Last May, amid the glaring scrutiny of the global media, 17-year-old Jordin Sparks made history. From a field of 24 semi-finalists, Sparks vanquished all comers to become the youngest winner ever on American Idol.
Now comes the really hard part.
As previous winners have learned, post-Idol life can be an eye-opening crash course in professional entertaining. But as she consistently demonstrated throughout the show’s sixth season, Sparks possesses the creativity, spiritual wherewithal and family grounding to withstand the tumults of stardom. Capable of plying her voice into a saloon-worthy country twang, a balladeering croon or a rafter-raising r&b shout, Sparks could take her pick of musical genres.
The singer’s vocal skills are ably showcased on her self-titled debut album, which Sparks herself describes as “Top 40, radio-friendly, uplifting stuff.” On the single “Tattoo,” she sings of exiting a dysfunctional relationship, but not without regrets and cherished memories. Listening to the resolve in her voice, few uninitiated listeners would guess the tune is sung by a high schooler.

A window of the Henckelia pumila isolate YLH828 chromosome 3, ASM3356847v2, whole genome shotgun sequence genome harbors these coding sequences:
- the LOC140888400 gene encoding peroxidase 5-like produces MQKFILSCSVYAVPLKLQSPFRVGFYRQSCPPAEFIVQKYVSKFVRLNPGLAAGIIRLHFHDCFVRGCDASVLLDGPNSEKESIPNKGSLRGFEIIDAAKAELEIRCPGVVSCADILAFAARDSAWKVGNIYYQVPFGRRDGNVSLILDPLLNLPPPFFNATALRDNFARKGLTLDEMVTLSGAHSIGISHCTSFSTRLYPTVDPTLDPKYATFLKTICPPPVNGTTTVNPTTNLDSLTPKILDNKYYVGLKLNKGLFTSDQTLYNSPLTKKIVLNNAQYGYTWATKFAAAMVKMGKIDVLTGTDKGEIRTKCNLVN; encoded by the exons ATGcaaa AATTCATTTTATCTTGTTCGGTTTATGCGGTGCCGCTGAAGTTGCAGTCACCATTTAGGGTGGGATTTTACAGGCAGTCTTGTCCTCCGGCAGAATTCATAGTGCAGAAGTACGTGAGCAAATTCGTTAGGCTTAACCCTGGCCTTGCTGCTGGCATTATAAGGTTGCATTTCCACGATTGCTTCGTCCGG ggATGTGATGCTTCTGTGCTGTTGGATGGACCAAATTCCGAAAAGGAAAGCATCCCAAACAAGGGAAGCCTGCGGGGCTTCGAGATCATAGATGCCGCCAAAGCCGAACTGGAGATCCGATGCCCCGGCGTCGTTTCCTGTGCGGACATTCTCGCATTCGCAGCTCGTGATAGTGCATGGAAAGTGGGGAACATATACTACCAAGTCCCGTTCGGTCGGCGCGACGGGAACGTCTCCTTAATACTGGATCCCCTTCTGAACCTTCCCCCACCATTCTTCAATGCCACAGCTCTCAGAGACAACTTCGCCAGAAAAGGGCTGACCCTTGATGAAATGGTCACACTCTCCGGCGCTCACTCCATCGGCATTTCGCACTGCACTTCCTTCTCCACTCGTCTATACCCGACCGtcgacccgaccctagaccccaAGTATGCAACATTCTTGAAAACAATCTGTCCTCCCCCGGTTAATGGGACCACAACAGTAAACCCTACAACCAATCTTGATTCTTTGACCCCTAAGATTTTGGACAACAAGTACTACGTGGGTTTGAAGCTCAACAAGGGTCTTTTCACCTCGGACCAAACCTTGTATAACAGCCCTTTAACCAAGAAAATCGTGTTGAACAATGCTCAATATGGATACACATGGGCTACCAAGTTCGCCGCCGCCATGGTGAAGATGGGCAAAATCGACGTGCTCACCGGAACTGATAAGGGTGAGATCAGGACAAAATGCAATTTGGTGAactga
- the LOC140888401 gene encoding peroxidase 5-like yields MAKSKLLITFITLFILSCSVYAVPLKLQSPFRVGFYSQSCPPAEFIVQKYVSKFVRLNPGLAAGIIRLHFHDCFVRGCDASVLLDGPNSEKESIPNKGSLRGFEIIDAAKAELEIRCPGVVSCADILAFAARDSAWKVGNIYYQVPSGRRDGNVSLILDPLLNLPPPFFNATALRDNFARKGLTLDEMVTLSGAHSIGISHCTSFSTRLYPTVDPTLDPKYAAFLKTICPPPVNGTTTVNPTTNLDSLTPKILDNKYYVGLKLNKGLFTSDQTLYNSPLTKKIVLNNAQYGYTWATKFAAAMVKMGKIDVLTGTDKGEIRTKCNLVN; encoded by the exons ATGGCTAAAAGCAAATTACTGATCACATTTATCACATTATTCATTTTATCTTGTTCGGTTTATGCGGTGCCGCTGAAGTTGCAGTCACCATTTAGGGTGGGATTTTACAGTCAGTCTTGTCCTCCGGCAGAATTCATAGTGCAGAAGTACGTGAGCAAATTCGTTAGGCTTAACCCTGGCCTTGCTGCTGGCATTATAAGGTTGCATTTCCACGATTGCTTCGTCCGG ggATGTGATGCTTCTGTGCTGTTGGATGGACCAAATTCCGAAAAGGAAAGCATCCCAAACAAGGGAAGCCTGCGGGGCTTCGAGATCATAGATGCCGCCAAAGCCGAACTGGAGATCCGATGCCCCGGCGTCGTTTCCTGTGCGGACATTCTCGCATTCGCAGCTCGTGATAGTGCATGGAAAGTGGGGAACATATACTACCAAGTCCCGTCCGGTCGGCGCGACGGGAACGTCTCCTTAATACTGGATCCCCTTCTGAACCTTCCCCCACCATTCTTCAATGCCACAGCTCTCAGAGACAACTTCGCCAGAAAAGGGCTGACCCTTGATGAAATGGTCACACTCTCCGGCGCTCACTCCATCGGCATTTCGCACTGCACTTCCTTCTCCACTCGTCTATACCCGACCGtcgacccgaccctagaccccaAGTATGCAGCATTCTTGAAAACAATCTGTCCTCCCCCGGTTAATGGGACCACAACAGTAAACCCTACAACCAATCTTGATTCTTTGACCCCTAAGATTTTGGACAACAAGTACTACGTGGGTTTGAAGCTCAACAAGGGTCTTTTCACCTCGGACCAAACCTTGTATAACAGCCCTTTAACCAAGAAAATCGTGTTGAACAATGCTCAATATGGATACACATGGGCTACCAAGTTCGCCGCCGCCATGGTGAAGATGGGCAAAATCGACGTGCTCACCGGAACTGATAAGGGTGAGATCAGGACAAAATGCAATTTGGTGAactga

Sparks’s transcendent expressiveness has helped endear the singer to TV viewers, radio listeners and the media. She’s been profiled in popular magazines like People, US Weekly, Glamour and VIBE, while “Tattoo” received a thumbs-up from Billboard. “Sparks kick-starts her career with a genuine showcase of her beautiful voice,” the trade publication declared. “[It’s] an ideal fit for a first fall hit.”
Enthusiastic reviews are nothing new for Sparks. She first demonstrated her world-beating moxie in 2004 when she won the talent portion of the “Music in the Rockies” competition for aspiring contemporary Christian music artists. That same year, she performed twice on America’s Most Talented Kids, winning in her first appearance. She has sung the national anthem for the Phoenix Suns, the Arizona Cardinals and the Arizona Diamondbacks and has toured twice with Grammy-winning singer Michael W. Smith.
Sparks’s competitiveness can be partially attributed to her dad, former pro football star Phillippi Sparks. Though the NFL vet took some hard knocks during his 20-year NFL career, even he is in awe of his daughter’s innate skill and psychic toughness. “I never got to the Super Bowl,” a proud Phillippi Sparks told the Arizona Republic after Jordin’s American Idol victory. “She did.”